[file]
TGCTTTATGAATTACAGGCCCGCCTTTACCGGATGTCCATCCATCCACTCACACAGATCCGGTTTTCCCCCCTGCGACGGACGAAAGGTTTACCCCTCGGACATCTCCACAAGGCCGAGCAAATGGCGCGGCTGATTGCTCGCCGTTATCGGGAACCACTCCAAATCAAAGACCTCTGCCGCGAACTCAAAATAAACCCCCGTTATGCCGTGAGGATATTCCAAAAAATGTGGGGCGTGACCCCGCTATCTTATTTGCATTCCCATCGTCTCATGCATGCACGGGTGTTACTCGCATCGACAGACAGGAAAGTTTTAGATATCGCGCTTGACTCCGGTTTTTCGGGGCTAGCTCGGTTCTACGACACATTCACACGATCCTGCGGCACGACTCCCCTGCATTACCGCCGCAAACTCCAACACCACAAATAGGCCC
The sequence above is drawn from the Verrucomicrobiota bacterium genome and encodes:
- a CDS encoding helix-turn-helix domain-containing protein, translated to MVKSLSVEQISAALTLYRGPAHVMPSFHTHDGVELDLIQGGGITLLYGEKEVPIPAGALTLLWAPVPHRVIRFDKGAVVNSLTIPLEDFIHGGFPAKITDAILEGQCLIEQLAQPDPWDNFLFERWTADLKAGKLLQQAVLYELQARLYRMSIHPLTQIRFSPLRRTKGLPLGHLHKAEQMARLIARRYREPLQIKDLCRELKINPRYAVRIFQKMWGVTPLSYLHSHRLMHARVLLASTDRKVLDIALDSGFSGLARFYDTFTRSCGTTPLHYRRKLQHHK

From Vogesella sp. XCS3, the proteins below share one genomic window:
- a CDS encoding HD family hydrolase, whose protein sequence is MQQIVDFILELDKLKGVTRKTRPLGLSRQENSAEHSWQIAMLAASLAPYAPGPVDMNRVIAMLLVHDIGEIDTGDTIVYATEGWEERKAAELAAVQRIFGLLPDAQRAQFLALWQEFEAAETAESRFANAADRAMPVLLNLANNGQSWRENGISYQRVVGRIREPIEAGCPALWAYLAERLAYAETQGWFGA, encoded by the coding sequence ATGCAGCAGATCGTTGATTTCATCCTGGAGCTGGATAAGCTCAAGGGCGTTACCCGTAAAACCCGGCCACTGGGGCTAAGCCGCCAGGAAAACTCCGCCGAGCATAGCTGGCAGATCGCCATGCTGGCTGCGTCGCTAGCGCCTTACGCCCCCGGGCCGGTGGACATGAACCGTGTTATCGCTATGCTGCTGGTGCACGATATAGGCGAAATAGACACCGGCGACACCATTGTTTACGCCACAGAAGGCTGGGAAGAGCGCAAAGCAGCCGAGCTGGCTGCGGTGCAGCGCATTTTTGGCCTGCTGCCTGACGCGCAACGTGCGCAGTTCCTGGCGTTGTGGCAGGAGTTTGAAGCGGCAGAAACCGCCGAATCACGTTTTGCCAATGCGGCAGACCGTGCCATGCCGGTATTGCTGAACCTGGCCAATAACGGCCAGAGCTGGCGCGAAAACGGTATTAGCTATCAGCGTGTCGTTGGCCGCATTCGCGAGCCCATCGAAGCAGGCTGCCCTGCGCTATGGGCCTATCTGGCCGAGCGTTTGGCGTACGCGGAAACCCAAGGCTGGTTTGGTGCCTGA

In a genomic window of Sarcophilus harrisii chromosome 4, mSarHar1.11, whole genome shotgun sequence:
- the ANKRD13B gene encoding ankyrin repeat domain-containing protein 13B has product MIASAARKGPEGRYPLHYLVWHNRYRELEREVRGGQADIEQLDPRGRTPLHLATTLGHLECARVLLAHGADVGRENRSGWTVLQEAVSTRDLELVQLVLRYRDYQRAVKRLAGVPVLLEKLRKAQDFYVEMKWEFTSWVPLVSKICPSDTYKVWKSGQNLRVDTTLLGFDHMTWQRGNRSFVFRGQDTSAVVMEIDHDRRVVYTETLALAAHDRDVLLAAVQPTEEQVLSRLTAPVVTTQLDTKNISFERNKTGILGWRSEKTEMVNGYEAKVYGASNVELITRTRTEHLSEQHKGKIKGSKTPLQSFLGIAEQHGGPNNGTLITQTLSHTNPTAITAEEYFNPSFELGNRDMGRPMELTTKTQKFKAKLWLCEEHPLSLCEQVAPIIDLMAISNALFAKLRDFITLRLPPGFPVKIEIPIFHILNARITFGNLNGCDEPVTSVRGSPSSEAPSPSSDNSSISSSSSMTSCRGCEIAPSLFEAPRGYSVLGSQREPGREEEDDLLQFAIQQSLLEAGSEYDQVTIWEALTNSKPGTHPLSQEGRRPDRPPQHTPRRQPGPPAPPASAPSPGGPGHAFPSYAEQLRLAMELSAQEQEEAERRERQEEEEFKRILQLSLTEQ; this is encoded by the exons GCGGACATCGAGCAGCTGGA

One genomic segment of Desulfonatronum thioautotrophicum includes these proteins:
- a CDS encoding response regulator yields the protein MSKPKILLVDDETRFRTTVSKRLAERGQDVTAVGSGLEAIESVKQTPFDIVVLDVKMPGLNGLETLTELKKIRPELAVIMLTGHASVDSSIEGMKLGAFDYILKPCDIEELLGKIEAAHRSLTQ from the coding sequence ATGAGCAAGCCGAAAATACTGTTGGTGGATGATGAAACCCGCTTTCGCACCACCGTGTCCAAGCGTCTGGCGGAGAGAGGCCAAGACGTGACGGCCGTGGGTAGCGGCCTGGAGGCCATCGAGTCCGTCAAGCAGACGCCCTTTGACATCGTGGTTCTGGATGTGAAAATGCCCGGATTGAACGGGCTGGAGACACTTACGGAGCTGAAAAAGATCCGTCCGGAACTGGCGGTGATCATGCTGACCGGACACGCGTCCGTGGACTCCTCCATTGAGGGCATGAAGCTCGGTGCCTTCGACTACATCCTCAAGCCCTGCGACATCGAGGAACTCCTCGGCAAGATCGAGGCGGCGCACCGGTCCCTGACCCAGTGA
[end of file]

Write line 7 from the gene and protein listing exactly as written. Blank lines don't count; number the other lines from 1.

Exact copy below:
- the ANKRD13B gene encoding ankyrin repeat domain-containing protein 13B has product MIASAARKGPEGRYPLHYLVWHNRYRELEREVRGGQADIEQLDPRGRTPLHLATTLGHLECARVLLAHGADVGRENRSGWTVLQEAVSTRDLELVQLVLRYRDYQRAVKRLAGVPVLLEKLRKAQDFYVEMKWEFTSWVPLVSKICPSDTYKVWKSGQNLRVDTTLLGFDHMTWQRGNRSFVFRGQDTSAVVMEIDHDRRVVYTETLALAAHDRDVLLAAVQPTEEQVLSRLTAPVVTTQLDTKNISFERNKTGILGWRSEKTEMVNGYEAKVYGASNVELITRTRTEHLSEQHKGKIKGSKTPLQSFLGIAEQHGGPNNGTLITQTLSHTNPTAITAEEYFNPSFELGNRDMGRPMELTTKTQKFKAKLWLCEEHPLSLCEQVAPIIDLMAISNALFAKLRDFITLRLPPGFPVKIEIPIFHILNARITFGNLNGCDEPVTSVRGSPSSEAPSPSSDNSSISSSSSMTSCRGCEIAPSLFEAPRGYSVLGSQREPGREEEDDLLQFAIQQSLLEAGSEYDQVTIWEALTNSKPGTHPLSQEGRRPDRPPQHTPRRQPGPPAPPASAPSPGGPGHAFPSYAEQLRLAMELSAQEQEEAERRERQEEEEFKRILQLSLTEQ; this is encoded by the exons GCGGACATCGAGCAGCTGGA